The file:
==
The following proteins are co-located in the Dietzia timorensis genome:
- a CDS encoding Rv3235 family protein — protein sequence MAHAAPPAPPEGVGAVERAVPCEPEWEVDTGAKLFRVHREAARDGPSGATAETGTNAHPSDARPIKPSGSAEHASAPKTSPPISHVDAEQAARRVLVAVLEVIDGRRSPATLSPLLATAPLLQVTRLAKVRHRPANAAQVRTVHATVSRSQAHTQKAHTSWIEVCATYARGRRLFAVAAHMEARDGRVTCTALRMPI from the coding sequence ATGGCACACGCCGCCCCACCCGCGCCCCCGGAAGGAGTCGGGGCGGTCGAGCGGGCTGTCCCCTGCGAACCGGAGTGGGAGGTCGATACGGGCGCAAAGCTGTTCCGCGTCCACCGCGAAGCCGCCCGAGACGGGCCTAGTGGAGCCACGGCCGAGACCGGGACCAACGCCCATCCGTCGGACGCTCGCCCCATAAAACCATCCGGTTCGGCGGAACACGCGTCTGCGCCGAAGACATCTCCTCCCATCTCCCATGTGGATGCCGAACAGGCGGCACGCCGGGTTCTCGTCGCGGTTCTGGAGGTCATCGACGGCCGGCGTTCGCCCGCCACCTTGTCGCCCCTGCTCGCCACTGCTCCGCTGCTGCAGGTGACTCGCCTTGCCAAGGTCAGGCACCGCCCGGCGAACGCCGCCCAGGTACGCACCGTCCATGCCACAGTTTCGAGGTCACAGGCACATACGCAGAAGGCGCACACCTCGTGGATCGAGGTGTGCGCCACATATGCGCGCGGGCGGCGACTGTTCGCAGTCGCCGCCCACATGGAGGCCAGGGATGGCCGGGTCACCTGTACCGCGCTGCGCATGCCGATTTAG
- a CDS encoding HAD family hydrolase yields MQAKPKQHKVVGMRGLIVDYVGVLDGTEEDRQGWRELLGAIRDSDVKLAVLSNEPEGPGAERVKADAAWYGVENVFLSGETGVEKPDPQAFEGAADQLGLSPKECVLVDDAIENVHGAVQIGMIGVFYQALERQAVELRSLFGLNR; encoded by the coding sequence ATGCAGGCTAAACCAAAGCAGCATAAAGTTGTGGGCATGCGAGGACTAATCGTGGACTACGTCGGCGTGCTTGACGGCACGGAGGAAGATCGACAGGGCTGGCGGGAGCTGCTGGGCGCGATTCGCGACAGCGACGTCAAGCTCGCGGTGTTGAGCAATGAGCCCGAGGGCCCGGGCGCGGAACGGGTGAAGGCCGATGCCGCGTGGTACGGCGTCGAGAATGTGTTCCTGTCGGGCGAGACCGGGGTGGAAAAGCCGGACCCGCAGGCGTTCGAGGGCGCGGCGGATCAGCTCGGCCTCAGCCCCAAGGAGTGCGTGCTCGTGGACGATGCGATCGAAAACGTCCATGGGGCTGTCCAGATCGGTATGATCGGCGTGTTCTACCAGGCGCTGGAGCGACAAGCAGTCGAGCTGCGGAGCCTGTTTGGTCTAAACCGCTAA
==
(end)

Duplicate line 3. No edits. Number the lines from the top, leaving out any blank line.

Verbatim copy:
- a CDS encoding HAD family hydrolase yields MQAKPKQHKVVGMRGLIVDYVGVLDGTEEDRQGWRELLGAIRDSDVKLAVLSNEPEGPGAERVKADAAWYGVENVFLSGETGVEKPDPQAFEGAADQLGLSPKECVLVDDAIENVHGAVQIGMIGVFYQALERQAVELRSLFGLNR; encoded by the coding sequence ATGCAGGCTAAACCAAAGCAGCATAAAGTTGTGGGCATGCGAGGACTAATCGTGGACTACGTCGGCGTGCTTGACGGCACGGAGGAAGATCGACAGGGCTGGCGGGAGCTGCTGGGCGCGATTCGCGACAGCGACGTCAAGCTCGCGGTGTTGAGCAATGAGCCCGAGGGCCCGGGCGCGGAACGGGTGAAGGCCGATGCCGCGTGGTACGGCGTCGAGAATGTGTTCCTGTCGGGCGAGACCGGGGTGGAAAAGCCGGACCCGCAGGCGTTCGAGGGCGCGGCGGATCAGCTCGGCCTCAGCCCCAAGGAGTGCGTGCTCGTGGACGATGCGATCGAAAACGTCCATGGGGCTGTCCAGATCGGTATGATCGGCGTGTTCTACCAGGCGCTGGAGCGACAAGCAGTCGAGCTGCGGAGCCTGTTTGGTCTAAACCGCTAA